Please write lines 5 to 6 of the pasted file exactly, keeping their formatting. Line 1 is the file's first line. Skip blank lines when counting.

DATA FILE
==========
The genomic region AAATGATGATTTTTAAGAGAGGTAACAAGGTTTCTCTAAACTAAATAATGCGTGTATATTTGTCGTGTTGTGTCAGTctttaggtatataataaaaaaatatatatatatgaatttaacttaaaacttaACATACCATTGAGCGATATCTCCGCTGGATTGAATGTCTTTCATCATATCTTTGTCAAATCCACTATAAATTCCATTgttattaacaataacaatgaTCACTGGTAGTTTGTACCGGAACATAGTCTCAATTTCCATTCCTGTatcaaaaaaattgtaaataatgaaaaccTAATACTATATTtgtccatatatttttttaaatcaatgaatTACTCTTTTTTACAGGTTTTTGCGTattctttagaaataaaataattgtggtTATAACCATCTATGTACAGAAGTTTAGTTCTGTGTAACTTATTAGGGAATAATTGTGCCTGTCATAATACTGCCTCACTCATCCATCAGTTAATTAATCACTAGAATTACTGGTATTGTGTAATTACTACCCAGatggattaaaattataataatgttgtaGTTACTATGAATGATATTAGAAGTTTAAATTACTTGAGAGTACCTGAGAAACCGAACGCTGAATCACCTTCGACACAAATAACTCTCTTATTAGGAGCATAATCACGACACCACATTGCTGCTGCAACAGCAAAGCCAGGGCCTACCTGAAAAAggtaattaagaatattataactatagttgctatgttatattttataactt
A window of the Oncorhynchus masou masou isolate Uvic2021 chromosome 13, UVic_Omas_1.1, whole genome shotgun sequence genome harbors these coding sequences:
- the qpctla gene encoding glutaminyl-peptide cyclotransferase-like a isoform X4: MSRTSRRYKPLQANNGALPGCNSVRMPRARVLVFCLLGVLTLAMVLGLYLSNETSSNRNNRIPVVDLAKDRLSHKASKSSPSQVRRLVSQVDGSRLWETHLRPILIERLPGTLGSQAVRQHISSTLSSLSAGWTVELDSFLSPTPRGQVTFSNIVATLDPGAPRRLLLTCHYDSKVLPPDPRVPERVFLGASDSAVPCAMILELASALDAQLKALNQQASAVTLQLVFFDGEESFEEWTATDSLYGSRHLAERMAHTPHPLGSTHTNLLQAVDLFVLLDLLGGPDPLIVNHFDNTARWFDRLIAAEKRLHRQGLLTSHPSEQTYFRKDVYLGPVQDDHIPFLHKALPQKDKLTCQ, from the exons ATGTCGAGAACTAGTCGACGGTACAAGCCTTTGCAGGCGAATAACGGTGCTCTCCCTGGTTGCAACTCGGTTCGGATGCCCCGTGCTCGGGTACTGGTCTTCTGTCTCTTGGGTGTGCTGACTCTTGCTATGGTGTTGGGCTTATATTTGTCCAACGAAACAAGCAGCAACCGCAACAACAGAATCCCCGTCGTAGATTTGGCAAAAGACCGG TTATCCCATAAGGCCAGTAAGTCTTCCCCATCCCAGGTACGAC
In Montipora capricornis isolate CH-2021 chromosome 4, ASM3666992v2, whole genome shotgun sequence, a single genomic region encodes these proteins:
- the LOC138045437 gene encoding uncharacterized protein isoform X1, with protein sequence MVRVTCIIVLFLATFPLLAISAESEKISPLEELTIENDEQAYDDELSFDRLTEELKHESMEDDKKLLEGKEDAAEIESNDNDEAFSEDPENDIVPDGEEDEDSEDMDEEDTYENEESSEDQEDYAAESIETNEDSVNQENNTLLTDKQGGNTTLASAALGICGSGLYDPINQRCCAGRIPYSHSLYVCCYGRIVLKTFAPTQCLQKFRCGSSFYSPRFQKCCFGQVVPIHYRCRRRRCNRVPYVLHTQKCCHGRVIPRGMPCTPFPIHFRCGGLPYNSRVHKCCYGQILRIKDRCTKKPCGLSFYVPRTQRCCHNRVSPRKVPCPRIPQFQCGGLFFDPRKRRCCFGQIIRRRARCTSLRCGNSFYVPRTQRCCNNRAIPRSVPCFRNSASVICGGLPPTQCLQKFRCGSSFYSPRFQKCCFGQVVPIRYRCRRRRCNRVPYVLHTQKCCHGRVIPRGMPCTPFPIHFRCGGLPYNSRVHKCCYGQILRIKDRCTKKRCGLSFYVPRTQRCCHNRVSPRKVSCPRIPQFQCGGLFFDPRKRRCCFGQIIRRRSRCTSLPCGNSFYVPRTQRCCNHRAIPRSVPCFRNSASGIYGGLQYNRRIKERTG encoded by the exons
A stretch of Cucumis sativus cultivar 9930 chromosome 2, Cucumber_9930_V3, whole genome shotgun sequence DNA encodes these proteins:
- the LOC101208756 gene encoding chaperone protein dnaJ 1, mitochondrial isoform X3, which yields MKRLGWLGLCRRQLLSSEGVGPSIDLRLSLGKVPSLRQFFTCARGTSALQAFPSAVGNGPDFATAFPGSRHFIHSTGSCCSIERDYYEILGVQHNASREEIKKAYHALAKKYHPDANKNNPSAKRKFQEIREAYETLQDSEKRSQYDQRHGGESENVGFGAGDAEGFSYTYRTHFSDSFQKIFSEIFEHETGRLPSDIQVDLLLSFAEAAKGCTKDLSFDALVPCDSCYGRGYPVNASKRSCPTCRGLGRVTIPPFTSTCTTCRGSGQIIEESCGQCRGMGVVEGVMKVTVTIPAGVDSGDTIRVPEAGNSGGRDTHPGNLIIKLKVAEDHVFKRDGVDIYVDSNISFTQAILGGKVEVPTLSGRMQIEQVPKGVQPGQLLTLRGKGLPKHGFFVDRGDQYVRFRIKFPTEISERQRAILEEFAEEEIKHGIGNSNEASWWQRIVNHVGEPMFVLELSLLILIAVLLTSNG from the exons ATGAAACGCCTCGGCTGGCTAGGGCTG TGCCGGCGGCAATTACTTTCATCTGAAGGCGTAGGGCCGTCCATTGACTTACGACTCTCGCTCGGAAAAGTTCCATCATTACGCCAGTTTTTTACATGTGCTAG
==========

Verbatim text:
- the LOC138045437 gene encoding uncharacterized protein isoform X1, with protein sequence MVRVTCIIVLFLATFPLLAISAESEKISPLEELTIENDEQAYDDELSFDRLTEELKHESMEDDKKLLEGKEDAAEIESNDNDEAFSEDPENDIVPDGEEDEDSEDMDEEDTYENEESSEDQEDYAAESIETNEDSVNQENNTLLTDKQGGNTTLASAALGICGSGLYDPINQRCCAGRIPYSHSLYVCCYGRIVLKTFAPTQCLQKFRCGSSFYSPRFQKCCFGQVVPIHYRCRRRRCNRVPYVLHTQKCCHGRVIPRGMPCTPFPIHFRCGGLPYNSRVHKCCYGQILRIKDRCTKKPCGLSFYVPRTQRCCHNRVSPRKVPCPRIPQFQCGGLFFDPRKRRCCFGQIIRRRARCTSLRCGNSFYVPRTQRCCNNRAIPRSVPCFRNSASVICGGLPPTQCLQKFRCGSSFYSPRFQKCCFGQVVPIRYRCRRRRCNRVPYVLHTQKCCHGRVIPRGMPCTPFPIHFRCGGLPYNSRVHKCCYGQILRIKDRCTKKRCGLSFYVPRTQRCCHNRVSPRKVSCPRIPQFQCGGLFFDPRKRRCCFGQIIRRRSRCTSLPCGNSFYVPRTQRCCNHRAIPRSVPCFRNSASGIYGGLQYNRRIKERTG encoded by the exons
A stretch of Cucumis sativus cultivar 9930 chromosome 2, Cucumber_9930_V3, whole genome shotgun sequence DNA encodes these proteins: